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Not sure if it counts as a health issue, but one of my first two cats became obese because of the poor quality dry food she was eating, I believe. My other cat at the time was quite the hunter and ate what she caught, and she stayed slender, with a much nicer coat than the fat cat.

When I started learning about the ingredients in cat food I switched their diet to a better dry food, and saw great results just from that. The bigger cat lost weight without being put on a diet, still being free- fed dry only.

I now believe wet food is much more appropriate for cats, but that was my first lesson in how much the food I choose for my pets matters.
I fed my previous cat a supposedly premium big name brand of dry food for 8 years. I only occasionally fed canned food. Then my cat became diabetic. From the reading I did online and finding the FelineDiabetes.com and the famous Binky's food charts, I learned that the dry food I had fed for years was extrememly high in carbs and as a result of that put a huge strain on the pancrease until the pancrease failed to work properly. My diabetic cat immediately went on low carb canned food and stayed on that food until he passed away.

I wish the Internet existed back when my previus cat was a kitten with all of the information that is available now so I could have made a better infomred decision on what to feed. I had no idea that dry food was horrible for cat health. Canned food was viewed more of a treat than a meal and was more expensive than dry food.

I refuse to feed dry food now. The only thing dry I will feed is freeze dried raw as treats.
Thank you for your honest feedback.
 
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bonepicker

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So if dry food must be fed there are some much healthier ones. They are not all the same.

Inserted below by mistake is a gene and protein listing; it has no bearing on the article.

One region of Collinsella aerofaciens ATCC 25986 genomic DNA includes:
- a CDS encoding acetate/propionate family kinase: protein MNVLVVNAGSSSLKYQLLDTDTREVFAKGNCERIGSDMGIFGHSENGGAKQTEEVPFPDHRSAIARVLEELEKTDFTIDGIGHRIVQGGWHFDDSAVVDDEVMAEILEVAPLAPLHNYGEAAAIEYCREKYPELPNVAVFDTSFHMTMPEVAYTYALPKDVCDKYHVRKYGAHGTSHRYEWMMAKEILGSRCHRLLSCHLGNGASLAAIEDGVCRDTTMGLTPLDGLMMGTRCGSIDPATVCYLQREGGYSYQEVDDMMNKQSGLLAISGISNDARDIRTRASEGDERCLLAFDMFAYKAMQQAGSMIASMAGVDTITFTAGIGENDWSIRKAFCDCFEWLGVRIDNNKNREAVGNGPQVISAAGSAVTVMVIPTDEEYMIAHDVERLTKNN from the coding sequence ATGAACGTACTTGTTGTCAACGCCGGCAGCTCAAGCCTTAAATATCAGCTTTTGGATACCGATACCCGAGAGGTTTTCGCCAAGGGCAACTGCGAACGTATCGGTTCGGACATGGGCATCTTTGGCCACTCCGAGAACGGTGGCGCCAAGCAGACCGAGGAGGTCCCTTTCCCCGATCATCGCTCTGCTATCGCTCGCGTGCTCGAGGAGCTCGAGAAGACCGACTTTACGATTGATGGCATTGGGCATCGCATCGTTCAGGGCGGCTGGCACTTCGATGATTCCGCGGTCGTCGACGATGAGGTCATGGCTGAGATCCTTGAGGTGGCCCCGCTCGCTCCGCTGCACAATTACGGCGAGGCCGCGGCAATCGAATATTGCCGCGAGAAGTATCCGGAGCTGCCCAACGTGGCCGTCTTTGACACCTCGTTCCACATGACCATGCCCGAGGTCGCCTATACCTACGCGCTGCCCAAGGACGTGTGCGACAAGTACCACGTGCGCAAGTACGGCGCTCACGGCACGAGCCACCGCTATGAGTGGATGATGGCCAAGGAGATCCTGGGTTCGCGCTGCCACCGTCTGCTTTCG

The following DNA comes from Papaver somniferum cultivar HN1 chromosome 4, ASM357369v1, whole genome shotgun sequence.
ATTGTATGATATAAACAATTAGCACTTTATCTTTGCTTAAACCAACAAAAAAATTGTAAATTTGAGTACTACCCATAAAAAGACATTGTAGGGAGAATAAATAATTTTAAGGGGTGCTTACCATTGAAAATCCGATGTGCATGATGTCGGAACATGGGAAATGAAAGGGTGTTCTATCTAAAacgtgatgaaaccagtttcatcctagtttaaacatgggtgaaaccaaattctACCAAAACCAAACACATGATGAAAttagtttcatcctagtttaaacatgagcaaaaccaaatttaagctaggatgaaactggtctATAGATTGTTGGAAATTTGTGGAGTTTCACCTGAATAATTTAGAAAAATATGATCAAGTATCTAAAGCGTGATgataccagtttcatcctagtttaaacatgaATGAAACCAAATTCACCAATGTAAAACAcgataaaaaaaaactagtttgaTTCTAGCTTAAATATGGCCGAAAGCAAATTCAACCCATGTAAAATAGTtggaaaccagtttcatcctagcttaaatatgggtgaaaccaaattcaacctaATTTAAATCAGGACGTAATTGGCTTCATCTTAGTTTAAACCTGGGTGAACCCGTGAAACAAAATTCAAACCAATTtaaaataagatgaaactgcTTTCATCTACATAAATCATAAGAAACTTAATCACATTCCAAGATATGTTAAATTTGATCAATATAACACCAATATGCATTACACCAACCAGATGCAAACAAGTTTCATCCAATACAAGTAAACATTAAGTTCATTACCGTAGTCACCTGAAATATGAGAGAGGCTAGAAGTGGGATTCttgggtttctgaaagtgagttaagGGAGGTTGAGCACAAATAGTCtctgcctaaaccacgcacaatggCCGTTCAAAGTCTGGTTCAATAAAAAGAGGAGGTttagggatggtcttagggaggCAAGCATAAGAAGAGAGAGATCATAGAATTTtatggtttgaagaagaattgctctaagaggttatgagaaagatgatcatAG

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So if dry food must be fed there are some much healthier ones. They are not all the same.
Without going into the whole dry food is bad etc debate, yes, there are some dry foods that are better in quality than others. If one has to feed dry food, choose one that is grain free if at all possible and lists real meat as the first ingredient. My two cents
 

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My kitty is about 5 years old according to the vet.  We had to guess as he was abandoned by his previous owner in the town I moved from last year.  He was skinny when I got him but not so much that he went without.  Some of my now-former neighbors would feed him, then I got in on it.

I decided to take him in even though pets weren't allowed.  It was going on winter (2012) and I didn't want anything to happen to him.

Pumpkin turned out to be quite a finicky eater.  He loves dry food and will turn up his nose at all canned foods, inc. Fancy Feast.  Pumpkin was pooping ok when I first got him, but as time went on and he adjusted to being an indoor kitty, I think this change might have affected his tummy.  Pumpkin had severe constipation a few times so he's on Lactulose and Laxatone.  His Lactulose had to be increased a little and now he's pooping on a regular basis again (sorry about the graphic details).

Pumpkin doesn't like meat.  He used to nibble on ground beef but now he won't touch it.  Won't eat chicken.  Won't eat turkey.....even home baked.  Nope.  He likes Friskies Indoor Delights with Royal Canin Gastrointestinal Health mixed in.  The vet suggested a dish of his favorite dry food with water added, and he actually likes it, which surprised me.  So, he gets two dishes of food each day - one of the dry food blend and the "soup" made with only the Friskies.

This combination seems to be working pretty good.  I can't get him to eat Royal Canin by itself but he will if I mix it in with the other.  I'm not sure if his tummy is better because of this or the medicine or both.
 

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I fed a supposedly premium dry food to my cat, and she chewed all the fur off her underside for years. At age 15, she got inflammatory bowel disease and kidney failure, so I've switched her to wet food, maybe 8 months ago, and all her fur has grown back. She has had that problem ALL HER LIFE so it was quite a shock.  I've since read taht some vets think an all dry food diet may be contributing to kidney failure, so I plan to feed mostly wet food from now on. I may or may not make some pet food - I take care of some people too and it may be too much more burden. I'm thinking about it, though, since I already have a professional meat grinder and I could put half a chicken thru there at a time. My vet thinks the home recipes are not good enough when I BRIEFLY discussed that with her.  One of my kitties will not eat wet food too much, he wants dry, but he has kidney failure (early stage) and wet food would be better, so this is why I think of making homemade cat food, at least for some of his meals. 
 
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jodiethierry64